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1 Introduction

“Bikes can change not only people and cities, but also the world. It is not only a symbol of peace, but also a weapon with which to fight climate Change. (Hu Weiwei, founder and president of Mobike on the reception of the UN Champion of the Earth award, UN Conference on Environment, Nairobi, December 2017).

In December 2017 the Chinese biking company Mobike was awarded a prestigious global environmental prize, the UN champion of the Earth Award for Entrepreneurial Vision. The prize ceremony was broadcast all over the globe and made a polished impression of a successful company, which over less than two years had pioneered shared and smart cycling provision not only in China, but also around the world.

Mobike, together with a couple of similar Chinese start-ups, have had a visible impact in Chinese cities for a few years, where shared biking has become a smart form of transport. Shared biking has changed urban China from a vanishing Kingdom of old bikes into a potential new Kingdom of smart bikes [1].

Mobike is an interesting case in terms of the links between gender and innovation, as well as in the contexts of sustainable transport. Mobike was invented by Hu Weiwei, a young female graduate with a background in motor journalism. This contrasts with the general gender profile in innovation, where men dominate as technical inventors, entrepreneurs and investors. Besides Mobike and shared biking seem to have disrupted the former gender distinctions in biking culture in China because of its equal appeal to men and women. Last but not least, the new bike schemes have contributed to curbing CO2 emissions and to changing modes of urban transport [2].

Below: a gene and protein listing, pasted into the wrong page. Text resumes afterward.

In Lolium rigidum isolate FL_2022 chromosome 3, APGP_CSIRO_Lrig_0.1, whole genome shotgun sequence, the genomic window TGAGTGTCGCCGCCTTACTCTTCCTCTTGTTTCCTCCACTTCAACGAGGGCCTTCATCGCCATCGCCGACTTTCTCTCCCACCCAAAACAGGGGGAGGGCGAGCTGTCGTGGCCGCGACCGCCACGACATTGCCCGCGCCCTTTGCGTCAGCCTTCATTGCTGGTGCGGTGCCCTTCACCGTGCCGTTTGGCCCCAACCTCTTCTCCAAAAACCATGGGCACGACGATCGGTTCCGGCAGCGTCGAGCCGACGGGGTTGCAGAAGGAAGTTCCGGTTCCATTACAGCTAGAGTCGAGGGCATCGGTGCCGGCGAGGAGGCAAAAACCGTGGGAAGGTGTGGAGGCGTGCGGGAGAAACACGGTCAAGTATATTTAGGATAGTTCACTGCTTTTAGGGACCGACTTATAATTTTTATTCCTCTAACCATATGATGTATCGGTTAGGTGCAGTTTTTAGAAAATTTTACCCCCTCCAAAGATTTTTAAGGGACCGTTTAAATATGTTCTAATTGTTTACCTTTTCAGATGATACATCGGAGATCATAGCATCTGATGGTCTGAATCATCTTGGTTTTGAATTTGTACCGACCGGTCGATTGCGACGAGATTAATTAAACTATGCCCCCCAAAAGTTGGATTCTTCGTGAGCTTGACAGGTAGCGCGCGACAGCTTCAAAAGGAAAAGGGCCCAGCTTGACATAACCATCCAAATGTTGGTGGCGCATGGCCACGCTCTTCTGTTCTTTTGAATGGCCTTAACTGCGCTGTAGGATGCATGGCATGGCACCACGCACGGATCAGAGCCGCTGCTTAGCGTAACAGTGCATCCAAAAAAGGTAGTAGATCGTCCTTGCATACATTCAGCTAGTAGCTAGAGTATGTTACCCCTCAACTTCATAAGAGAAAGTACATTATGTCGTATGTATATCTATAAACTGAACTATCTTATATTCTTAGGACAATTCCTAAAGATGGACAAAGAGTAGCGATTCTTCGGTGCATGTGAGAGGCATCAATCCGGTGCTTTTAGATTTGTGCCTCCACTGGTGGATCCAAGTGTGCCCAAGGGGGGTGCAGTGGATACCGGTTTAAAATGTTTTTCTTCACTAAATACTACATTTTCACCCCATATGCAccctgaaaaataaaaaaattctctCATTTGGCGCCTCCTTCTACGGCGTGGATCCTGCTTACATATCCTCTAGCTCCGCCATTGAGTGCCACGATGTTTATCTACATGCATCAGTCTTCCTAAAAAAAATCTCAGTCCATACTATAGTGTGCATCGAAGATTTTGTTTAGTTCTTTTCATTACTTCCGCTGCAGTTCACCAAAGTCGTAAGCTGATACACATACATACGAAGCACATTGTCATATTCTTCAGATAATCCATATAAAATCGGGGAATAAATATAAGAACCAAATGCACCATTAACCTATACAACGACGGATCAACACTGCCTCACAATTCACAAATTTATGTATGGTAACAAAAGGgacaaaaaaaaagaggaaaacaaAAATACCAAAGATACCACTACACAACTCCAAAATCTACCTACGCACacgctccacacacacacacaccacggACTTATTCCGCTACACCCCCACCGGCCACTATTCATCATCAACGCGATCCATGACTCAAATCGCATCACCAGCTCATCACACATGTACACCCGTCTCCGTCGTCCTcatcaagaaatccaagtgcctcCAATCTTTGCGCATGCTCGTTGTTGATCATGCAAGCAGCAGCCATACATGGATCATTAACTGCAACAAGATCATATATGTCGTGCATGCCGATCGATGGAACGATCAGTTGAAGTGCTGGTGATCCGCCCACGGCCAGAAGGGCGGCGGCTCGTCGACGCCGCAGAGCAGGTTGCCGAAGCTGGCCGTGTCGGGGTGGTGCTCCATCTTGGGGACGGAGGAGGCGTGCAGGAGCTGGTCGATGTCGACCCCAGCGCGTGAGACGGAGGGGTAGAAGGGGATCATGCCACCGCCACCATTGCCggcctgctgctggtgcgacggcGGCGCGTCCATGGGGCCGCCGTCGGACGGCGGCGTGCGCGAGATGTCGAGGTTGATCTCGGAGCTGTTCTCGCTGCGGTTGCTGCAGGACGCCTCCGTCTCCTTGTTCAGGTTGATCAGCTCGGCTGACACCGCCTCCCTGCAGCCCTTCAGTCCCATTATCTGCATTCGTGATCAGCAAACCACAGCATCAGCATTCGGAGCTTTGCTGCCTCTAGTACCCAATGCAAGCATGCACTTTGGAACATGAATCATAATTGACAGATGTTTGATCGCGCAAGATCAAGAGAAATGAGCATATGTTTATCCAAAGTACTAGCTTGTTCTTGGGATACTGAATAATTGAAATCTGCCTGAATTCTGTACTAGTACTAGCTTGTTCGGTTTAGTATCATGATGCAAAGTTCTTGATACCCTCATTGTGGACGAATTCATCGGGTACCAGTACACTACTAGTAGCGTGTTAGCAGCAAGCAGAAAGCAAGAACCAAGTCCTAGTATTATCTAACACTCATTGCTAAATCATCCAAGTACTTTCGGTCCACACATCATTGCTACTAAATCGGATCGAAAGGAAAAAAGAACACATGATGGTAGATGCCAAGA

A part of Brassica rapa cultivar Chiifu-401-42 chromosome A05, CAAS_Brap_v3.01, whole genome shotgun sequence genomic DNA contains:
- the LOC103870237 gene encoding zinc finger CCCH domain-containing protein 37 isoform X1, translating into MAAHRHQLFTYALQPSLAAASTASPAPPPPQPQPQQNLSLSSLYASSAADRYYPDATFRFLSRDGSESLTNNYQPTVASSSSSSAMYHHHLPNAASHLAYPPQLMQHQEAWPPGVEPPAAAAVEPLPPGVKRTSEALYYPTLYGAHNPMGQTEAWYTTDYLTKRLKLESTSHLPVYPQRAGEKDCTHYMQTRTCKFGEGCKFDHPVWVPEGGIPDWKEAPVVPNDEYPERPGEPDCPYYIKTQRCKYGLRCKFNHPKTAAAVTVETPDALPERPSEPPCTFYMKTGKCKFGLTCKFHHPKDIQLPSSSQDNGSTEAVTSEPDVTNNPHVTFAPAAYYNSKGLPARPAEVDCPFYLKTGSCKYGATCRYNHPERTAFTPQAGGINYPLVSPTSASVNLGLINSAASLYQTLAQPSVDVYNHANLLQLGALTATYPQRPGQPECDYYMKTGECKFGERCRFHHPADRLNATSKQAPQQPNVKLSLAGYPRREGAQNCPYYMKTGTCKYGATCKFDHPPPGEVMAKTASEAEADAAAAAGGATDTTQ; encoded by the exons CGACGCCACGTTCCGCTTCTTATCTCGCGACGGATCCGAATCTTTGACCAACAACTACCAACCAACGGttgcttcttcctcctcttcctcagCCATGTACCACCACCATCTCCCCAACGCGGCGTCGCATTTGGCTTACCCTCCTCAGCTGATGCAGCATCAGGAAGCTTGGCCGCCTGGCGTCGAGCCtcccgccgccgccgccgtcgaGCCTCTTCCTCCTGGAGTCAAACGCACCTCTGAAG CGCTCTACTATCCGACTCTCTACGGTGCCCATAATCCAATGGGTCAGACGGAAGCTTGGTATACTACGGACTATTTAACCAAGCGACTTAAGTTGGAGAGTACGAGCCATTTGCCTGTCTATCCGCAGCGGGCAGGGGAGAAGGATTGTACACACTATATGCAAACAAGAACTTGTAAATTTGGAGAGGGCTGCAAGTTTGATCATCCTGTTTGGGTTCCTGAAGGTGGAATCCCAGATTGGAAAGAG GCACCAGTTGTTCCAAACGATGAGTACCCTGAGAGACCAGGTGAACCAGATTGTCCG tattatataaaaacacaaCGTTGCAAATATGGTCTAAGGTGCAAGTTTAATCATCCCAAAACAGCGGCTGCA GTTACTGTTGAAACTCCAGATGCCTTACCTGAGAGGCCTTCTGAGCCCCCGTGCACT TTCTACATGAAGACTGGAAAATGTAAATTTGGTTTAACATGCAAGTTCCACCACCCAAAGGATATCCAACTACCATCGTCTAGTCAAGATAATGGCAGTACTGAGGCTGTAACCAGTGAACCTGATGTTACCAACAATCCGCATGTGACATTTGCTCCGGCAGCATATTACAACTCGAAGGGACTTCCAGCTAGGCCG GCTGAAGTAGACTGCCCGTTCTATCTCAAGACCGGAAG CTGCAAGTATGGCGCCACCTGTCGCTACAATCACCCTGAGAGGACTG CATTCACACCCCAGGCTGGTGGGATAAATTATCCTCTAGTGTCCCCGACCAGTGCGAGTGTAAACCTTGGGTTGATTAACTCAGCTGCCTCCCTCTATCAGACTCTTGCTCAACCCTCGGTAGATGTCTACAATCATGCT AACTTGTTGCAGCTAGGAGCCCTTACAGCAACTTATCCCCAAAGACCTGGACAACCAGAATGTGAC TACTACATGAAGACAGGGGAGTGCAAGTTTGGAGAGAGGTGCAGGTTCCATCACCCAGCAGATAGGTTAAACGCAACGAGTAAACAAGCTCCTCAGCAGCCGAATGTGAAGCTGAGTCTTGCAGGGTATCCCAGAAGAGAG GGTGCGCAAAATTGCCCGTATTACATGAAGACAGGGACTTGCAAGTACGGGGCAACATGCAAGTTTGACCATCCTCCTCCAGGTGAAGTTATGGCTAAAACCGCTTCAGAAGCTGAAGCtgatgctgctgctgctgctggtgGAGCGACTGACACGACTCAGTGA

This paper fills a gap in studies of smart mobilities in urban China. More generally too there are glaring gaps in both China and the West when it comes to studies of the gender aspects of smart mobilities. For example, analysis from the West shows that regular users of shared cars comprise a rather exclusive group of mainly middle-class men and a minority of professional women without household obligations. Women who have family responsibilities or a more complicated transit pattern find themselves being referred to the cheaper commuter-travel alternatives to a greater degree than men. They have not been able to source more convenient but also more expensive forms of travel [3, 4].